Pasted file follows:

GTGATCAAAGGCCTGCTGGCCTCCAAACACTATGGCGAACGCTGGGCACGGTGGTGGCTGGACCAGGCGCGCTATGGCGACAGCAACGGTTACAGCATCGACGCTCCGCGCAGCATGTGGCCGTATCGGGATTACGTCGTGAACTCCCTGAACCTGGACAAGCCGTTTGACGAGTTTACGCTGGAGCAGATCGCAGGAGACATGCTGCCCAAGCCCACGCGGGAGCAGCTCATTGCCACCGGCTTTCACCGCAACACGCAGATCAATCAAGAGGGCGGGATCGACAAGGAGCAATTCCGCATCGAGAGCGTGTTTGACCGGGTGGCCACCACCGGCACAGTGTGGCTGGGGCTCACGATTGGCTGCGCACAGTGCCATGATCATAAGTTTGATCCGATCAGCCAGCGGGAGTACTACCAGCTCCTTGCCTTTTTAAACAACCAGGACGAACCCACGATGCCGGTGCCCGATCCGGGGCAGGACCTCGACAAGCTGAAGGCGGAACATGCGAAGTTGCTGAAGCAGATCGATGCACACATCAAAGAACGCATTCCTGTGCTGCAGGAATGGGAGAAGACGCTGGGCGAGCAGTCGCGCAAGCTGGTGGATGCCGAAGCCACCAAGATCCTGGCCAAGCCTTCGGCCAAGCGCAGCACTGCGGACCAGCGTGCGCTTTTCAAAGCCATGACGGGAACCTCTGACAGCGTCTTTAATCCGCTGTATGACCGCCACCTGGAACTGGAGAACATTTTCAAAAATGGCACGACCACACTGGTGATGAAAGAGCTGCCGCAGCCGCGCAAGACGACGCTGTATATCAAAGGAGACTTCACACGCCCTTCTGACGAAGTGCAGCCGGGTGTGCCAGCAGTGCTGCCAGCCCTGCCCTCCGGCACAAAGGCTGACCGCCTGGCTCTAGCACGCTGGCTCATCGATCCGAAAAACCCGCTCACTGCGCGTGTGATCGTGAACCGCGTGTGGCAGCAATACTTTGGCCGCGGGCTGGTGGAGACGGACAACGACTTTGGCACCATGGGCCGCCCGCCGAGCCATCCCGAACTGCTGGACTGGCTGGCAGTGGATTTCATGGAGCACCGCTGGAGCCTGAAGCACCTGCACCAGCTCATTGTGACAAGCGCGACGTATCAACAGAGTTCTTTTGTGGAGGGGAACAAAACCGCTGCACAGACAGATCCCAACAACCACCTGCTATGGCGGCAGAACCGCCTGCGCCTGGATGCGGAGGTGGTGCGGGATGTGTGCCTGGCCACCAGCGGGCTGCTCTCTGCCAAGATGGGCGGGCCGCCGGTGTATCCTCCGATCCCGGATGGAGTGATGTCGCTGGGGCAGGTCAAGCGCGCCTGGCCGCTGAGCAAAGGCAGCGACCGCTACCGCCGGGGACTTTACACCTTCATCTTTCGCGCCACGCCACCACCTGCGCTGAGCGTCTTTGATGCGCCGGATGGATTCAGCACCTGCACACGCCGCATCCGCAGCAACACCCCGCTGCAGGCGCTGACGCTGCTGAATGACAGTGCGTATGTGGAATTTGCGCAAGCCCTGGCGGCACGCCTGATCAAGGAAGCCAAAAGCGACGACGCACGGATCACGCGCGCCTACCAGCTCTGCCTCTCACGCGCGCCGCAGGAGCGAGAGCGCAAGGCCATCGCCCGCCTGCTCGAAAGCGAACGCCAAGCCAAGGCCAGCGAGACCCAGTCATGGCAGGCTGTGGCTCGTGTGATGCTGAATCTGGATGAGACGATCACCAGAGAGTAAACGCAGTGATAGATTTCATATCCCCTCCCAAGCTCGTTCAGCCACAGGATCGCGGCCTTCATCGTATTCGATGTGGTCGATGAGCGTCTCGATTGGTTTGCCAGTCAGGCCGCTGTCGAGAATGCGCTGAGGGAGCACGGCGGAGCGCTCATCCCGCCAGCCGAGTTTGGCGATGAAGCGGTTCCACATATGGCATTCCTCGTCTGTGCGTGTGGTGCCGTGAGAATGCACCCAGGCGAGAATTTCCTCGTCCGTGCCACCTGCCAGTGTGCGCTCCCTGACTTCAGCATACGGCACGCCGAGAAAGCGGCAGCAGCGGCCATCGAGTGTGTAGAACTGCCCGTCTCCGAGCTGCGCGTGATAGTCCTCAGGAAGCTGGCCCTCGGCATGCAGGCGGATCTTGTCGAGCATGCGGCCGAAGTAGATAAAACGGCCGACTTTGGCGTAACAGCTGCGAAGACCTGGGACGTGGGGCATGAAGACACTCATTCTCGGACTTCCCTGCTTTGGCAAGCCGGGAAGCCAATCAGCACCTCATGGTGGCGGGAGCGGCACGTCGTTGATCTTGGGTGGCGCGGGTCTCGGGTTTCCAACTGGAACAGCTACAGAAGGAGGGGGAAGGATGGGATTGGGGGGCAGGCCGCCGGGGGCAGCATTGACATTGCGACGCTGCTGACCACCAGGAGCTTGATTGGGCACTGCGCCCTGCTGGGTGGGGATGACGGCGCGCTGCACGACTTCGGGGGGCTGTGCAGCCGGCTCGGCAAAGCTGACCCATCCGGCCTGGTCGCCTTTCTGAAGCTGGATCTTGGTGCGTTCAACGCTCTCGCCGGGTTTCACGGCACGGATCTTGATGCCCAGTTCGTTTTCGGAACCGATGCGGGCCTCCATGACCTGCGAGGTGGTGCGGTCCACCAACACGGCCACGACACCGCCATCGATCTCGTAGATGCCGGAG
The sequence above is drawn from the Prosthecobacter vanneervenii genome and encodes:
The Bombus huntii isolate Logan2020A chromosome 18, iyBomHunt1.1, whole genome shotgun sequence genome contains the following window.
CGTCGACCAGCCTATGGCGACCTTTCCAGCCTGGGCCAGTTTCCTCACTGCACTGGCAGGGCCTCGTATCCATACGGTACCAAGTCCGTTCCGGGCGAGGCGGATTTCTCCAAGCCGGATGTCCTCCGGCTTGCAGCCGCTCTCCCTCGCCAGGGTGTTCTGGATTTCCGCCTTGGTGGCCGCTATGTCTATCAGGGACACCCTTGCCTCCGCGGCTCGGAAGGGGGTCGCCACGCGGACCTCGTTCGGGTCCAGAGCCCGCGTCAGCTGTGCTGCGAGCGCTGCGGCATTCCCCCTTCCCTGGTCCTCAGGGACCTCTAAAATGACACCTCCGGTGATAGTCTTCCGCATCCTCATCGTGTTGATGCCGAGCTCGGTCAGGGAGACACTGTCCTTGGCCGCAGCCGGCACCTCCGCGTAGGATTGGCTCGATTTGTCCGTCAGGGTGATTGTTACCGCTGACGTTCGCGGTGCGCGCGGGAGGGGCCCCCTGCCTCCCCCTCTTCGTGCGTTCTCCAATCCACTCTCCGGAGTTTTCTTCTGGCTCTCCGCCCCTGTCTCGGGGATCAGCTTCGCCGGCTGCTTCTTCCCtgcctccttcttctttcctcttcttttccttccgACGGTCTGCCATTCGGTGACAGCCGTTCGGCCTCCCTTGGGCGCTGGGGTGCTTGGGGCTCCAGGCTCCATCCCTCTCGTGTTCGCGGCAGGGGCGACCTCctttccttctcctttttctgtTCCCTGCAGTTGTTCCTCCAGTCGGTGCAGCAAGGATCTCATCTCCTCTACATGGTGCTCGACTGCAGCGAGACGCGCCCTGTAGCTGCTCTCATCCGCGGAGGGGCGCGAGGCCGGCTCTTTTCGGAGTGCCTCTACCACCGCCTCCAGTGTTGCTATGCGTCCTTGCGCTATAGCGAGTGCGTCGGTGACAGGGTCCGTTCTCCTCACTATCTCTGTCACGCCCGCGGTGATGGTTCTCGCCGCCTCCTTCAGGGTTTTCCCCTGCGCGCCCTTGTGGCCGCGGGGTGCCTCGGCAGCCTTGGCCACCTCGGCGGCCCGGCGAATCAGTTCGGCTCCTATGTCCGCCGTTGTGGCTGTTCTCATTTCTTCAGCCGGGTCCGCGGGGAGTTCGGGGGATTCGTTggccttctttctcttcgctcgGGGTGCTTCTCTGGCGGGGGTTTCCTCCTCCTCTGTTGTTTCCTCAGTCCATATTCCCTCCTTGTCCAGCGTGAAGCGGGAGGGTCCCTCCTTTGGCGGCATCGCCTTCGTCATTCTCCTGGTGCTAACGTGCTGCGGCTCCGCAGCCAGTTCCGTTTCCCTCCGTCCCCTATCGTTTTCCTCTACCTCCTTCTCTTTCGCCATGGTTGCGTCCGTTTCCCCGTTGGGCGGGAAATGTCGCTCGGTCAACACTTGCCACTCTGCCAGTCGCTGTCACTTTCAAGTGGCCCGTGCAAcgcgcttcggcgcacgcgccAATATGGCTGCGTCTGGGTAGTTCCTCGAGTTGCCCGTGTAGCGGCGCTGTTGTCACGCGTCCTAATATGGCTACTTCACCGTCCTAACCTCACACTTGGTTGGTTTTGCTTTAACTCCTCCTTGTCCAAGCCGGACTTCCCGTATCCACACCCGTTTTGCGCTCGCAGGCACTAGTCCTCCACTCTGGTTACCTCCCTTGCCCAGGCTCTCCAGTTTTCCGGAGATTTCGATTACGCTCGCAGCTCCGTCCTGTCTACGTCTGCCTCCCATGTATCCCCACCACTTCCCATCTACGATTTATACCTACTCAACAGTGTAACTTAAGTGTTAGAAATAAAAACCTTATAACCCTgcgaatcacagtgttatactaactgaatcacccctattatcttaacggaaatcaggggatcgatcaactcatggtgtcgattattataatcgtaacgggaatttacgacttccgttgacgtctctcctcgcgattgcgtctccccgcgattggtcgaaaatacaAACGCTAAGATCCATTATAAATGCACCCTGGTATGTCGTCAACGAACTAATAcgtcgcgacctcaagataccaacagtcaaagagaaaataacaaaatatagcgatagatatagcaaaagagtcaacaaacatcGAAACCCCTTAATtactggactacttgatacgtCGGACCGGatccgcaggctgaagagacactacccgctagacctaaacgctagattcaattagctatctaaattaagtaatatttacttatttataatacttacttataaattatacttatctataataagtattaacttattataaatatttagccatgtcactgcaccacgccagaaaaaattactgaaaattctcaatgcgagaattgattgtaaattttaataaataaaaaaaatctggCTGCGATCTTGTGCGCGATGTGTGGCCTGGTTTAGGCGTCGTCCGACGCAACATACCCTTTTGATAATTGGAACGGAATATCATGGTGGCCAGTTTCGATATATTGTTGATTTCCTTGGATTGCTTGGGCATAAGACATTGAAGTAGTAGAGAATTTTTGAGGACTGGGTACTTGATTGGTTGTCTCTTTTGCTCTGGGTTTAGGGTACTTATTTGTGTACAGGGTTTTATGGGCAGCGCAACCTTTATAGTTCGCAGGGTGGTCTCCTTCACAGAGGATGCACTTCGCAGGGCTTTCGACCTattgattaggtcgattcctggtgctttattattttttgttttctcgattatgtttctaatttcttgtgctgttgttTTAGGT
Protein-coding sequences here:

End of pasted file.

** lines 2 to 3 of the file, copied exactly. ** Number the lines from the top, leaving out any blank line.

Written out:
The sequence above is drawn from the Prosthecobacter vanneervenii genome and encodes:
The Bombus huntii isolate Logan2020A chromosome 18, iyBomHunt1.1, whole genome shotgun sequence genome contains the following window.